Healthcare receives the smallest budget allocation in social services

While other social services have seen budget allocation increases in billions of rands, health has only seen an increase of R200 million in its budget allocation for 2023, prompting questions as to whether the 2023 budget is an austerity budget aimed at cutting expenditure.

However, Acting Director General of the Treasury Ismail Momoniat denied that the budget is austerity, citing misappropriation of funds in the health sector and reforms introduced to curb corrupt activities as some of the reasons for the relatively small increase in benefits.

“We need to introduce reforms to arrest the way in which budget allocated to health is not being spent on health. It is not an austerity budget,” says Momoniat, citing the case of the assassinated whistleblower Babita Deokoran who was shot and killed in 2021 allegedly for exposing corruption involving funds misappropriation in the Gauteng health department.

An additional R15.6 billion was allocated to learning and culture, R14.1 billion increase to social services, while a R23,4 billion increase has been allocated to community development, notably dwarfing the health allocation increase.

“In health, the funds are to hire new staff, address shortfalls in compensation budgets, and retain additional health workers appointed during the pandemic, as well as to clear the backlog in health services,” says Finance Minister Enoch Godongwana.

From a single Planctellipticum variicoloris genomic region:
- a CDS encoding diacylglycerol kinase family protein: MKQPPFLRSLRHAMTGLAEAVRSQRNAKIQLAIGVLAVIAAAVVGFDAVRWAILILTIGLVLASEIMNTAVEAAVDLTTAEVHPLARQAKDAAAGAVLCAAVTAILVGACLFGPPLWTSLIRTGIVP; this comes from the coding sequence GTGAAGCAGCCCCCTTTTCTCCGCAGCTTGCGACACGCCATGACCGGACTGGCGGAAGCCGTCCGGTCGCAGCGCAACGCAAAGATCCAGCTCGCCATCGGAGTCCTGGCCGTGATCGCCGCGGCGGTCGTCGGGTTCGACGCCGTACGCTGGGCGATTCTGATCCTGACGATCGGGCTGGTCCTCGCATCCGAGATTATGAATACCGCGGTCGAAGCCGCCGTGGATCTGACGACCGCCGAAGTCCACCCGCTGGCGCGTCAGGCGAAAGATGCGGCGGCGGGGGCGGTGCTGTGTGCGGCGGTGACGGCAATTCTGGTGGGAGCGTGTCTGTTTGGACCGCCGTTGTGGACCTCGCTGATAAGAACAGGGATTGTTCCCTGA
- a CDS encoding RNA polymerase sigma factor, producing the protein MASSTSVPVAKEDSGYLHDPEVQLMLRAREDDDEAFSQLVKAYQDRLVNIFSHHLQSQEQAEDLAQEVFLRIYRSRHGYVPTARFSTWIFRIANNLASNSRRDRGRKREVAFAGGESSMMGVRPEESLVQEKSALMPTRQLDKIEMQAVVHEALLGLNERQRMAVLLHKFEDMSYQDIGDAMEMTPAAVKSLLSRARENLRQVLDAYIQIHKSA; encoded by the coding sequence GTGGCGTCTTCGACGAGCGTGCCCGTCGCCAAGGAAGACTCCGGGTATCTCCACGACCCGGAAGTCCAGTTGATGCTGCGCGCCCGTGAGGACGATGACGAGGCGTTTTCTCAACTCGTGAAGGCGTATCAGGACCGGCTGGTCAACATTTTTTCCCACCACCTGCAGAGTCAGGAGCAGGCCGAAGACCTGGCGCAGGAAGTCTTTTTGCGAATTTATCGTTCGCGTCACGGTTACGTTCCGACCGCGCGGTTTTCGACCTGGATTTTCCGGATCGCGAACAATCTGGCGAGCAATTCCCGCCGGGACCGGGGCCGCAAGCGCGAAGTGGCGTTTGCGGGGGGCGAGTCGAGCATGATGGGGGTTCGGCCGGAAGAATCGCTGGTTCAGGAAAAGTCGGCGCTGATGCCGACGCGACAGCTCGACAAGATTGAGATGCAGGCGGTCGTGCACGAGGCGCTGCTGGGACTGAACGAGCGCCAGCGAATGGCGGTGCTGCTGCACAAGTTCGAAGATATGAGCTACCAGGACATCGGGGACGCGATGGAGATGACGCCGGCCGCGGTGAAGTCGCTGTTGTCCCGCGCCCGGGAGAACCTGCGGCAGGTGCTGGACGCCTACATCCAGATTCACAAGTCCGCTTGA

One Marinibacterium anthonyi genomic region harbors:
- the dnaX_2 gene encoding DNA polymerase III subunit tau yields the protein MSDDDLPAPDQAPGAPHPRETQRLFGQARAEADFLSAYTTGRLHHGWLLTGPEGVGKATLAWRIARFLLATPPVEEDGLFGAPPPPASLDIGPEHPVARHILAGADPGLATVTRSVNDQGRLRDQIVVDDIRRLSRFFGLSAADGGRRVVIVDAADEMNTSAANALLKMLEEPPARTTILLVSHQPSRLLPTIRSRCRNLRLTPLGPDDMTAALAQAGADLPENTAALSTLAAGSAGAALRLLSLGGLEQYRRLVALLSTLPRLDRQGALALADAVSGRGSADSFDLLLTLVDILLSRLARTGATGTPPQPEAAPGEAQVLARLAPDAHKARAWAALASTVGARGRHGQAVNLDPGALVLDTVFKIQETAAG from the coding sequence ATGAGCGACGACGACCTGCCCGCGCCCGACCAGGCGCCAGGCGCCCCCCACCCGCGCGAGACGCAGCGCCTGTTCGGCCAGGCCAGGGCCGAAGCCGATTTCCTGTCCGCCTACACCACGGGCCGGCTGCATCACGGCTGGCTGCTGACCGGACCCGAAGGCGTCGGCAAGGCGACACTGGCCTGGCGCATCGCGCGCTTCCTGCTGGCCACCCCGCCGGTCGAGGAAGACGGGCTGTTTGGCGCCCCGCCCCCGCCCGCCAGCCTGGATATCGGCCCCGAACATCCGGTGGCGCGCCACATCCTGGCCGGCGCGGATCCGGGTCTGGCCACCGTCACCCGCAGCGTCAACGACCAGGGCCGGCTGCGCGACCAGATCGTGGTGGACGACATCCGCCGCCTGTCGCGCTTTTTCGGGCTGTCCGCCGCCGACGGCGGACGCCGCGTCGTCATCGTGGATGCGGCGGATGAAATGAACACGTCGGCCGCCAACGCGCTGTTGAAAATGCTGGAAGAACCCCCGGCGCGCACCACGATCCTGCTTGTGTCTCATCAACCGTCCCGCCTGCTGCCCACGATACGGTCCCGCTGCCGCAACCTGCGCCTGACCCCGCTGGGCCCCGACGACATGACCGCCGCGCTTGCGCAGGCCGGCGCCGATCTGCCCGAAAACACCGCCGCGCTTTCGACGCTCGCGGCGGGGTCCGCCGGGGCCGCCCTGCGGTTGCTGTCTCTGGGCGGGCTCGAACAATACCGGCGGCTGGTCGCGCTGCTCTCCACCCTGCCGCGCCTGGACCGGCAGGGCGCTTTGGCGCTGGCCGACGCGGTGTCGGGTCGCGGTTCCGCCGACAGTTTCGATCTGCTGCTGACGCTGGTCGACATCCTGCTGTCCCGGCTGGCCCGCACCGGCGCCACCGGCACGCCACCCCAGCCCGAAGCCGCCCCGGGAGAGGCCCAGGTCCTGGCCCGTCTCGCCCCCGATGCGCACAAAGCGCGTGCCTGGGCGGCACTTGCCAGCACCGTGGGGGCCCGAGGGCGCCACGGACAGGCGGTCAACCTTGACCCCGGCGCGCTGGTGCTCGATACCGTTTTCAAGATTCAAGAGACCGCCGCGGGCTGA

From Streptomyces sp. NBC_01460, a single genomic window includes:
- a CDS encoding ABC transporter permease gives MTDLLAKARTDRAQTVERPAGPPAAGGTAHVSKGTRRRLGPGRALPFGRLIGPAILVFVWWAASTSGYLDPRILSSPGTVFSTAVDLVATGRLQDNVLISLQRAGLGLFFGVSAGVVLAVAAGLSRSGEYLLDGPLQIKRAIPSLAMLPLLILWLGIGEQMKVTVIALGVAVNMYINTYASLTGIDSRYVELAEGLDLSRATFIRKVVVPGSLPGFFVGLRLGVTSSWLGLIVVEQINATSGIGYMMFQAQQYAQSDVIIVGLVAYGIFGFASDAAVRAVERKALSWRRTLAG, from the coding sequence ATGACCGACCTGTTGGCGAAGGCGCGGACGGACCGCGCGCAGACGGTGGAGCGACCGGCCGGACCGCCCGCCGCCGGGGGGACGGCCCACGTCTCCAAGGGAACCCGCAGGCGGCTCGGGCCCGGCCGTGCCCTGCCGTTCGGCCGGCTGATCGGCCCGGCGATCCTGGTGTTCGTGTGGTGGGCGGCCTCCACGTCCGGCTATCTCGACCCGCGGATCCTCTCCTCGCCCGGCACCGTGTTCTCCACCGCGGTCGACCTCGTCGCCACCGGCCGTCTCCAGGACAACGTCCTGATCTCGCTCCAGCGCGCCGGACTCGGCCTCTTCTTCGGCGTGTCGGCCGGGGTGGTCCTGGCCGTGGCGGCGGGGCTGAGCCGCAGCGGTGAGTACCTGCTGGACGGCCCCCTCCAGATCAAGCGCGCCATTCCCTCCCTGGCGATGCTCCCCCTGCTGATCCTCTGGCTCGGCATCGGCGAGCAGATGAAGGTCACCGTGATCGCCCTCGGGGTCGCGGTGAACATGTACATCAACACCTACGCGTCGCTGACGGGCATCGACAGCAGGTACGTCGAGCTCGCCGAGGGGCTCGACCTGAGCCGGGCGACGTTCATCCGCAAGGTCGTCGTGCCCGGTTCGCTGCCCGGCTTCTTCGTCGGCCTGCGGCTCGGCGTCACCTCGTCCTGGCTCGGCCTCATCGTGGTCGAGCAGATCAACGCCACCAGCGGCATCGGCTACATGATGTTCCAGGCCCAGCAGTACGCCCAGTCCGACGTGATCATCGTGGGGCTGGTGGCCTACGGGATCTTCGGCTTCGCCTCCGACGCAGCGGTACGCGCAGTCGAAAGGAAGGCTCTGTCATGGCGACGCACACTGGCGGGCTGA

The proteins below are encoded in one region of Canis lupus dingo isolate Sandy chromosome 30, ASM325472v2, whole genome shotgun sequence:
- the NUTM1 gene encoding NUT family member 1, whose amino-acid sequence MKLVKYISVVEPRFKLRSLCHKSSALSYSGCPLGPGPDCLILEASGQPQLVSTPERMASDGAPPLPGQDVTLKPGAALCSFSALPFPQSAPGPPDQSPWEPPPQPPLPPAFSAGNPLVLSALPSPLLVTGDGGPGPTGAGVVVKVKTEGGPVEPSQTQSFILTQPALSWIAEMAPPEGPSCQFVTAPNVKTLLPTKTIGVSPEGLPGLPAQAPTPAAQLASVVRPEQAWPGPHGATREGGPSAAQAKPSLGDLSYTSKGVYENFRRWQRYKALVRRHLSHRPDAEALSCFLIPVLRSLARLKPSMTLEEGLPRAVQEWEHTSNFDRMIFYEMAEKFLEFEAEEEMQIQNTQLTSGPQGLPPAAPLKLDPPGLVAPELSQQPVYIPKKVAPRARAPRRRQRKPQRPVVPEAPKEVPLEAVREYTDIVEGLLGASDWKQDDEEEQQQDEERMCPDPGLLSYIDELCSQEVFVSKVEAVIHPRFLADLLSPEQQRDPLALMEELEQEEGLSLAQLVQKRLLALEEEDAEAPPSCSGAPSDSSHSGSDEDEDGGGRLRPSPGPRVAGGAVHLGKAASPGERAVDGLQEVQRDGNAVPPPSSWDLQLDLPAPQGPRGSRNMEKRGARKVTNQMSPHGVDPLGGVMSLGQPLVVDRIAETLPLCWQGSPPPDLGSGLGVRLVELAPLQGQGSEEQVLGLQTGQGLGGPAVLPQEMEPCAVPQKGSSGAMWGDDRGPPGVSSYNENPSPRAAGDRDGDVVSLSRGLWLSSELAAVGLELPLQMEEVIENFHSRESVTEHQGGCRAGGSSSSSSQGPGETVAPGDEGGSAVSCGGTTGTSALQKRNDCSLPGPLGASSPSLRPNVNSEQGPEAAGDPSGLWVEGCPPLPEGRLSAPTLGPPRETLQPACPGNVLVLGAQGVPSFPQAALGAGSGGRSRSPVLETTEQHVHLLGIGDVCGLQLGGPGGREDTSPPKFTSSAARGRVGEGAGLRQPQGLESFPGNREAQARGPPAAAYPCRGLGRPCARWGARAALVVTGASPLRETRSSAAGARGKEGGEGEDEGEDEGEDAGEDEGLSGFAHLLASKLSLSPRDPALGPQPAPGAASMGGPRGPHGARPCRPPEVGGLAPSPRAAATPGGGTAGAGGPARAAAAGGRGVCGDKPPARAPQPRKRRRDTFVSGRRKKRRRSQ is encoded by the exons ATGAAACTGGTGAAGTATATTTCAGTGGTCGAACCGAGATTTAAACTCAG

General government spending is set to increase with post-schooling education seeing the least increase at 6,0% and social development seeing the biggest increase at 16,9%.

Meanwhile, Godongwana says with the government will be taking R254 billion of Eskom debt, which is expected to increase government debt.

R340.5 has been allocated for debt service costs, with Godongwana noting that this meant 8 cents of every R1 from the revenue would go towards servicing the country’s debt.

“Debt-service costs are projected to average R366.8 billion annually over the medium term, reaching R397.1 billion in 2025/26. These are resources that could otherwise be used to address pressing social needs or to invest in our future,” says Godongwana.

“There are risks to the fiscal outlook. These include a worsening of the economic outlook, a further weakening of the finances of state-owned companies, and an unaffordable public-service wage agreement.”

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Source: SABC News (